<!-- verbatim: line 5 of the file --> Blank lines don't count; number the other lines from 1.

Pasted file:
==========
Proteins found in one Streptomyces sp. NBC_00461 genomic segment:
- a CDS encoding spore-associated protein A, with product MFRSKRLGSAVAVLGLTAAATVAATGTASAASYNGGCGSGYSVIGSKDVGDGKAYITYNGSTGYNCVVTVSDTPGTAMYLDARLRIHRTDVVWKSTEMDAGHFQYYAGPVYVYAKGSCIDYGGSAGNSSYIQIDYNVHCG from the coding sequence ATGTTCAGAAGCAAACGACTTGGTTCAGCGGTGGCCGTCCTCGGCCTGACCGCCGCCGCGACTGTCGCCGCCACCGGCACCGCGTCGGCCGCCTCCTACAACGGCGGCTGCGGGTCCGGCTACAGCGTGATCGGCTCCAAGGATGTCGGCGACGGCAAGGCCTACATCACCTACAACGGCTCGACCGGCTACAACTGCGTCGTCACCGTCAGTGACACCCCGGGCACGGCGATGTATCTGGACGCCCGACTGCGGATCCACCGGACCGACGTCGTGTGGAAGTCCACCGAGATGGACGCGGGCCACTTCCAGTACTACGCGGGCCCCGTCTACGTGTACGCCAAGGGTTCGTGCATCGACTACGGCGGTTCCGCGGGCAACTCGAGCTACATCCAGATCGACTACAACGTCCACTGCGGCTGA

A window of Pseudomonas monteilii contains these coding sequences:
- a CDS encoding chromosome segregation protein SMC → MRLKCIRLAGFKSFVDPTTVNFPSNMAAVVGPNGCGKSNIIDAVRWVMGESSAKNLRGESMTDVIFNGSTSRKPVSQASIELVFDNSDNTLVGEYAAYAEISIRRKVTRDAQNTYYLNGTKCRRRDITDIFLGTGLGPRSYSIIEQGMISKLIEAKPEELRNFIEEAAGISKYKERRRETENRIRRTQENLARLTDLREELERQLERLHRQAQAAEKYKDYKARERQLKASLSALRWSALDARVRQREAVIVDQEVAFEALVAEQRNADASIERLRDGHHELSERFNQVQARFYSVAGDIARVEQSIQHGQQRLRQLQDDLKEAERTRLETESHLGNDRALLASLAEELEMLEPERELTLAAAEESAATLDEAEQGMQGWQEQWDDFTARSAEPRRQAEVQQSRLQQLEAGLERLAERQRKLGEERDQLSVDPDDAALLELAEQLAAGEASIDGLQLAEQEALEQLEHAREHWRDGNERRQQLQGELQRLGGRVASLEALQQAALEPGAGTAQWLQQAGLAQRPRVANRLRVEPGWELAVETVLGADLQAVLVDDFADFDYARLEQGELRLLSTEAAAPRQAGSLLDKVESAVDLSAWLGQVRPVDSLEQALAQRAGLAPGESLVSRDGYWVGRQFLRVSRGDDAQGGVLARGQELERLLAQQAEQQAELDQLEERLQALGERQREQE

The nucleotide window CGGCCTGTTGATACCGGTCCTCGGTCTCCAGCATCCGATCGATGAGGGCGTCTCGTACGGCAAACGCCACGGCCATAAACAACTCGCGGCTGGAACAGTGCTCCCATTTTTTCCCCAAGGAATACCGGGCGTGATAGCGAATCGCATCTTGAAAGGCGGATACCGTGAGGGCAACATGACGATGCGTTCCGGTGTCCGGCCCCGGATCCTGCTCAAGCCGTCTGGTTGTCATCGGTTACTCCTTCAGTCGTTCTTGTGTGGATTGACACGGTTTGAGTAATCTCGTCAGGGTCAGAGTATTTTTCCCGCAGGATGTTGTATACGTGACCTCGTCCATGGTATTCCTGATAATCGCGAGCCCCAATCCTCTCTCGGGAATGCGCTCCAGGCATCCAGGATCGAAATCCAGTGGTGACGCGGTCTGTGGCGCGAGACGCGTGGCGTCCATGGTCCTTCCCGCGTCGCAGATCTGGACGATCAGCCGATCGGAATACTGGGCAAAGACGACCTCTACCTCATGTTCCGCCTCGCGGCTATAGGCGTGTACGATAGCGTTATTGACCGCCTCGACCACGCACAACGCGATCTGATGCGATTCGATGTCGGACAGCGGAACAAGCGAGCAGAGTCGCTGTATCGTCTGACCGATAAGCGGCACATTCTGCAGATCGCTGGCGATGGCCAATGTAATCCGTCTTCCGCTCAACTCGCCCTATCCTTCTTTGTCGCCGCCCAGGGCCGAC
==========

The nucleotide window CGGCCTGTTGATACCGGTCCTCGGTCTCCAGCATCCGATCGATGAGGGCGTCTCGTACGGCAAACGCCACGGCCATAAACAACTCGCGGCTGGAACAGTGCTCCCATTTTTTCCCCAAGGAATACCGGGCGTGATAGCGAATCGCATCTTGAAAGGCGGATACCGTGAGGGCAACATGACGATGCGTTCCGGTGTCCGGCCCCGGATCCTGCTCAAGCCGTCTGGTTGTCATCGGTTACTCCTTCAGTCGTTCTTGTGTGGATTGACACGGTTTGAGTAATCTCGTCAGGGTCAGAGTATTTTTCCCGCAGGATGTTGTATACGTGACCTCGTCCATGGTATTCCTGATAATCGCGAGCCCCAATCCTCTCTCGGGAATGCGCTCCAGGCATCCAGGATCGAAATCCAGTGGTGACGCGGTCTGTGGCGCGAGACGCGTGGCGTCCATGGTCCTTCCCGCGTCGCAGATCTGGACGATCAGCCGATCGGAATACTGGGCAAAGACGACCTCTACCTCATGTTCCGCCTCGCGGCTATAGGCGTGTACGATAGCGTTATTGACCGCCTCGACCACGCACAACGCGATCTGATGCGATTCGATGTCGGACAGCGGAACAAGCGAGCAGAGTCGCTGTATCGTCTGACCGATAAGCGGCACATTCTGCAGATCGCTGGCGATGGCCAATGTAATCCGTCTTCCGCTCAACTCGCCCTATCCTTCTTTGTCGCCGCCCAGGGCCGAC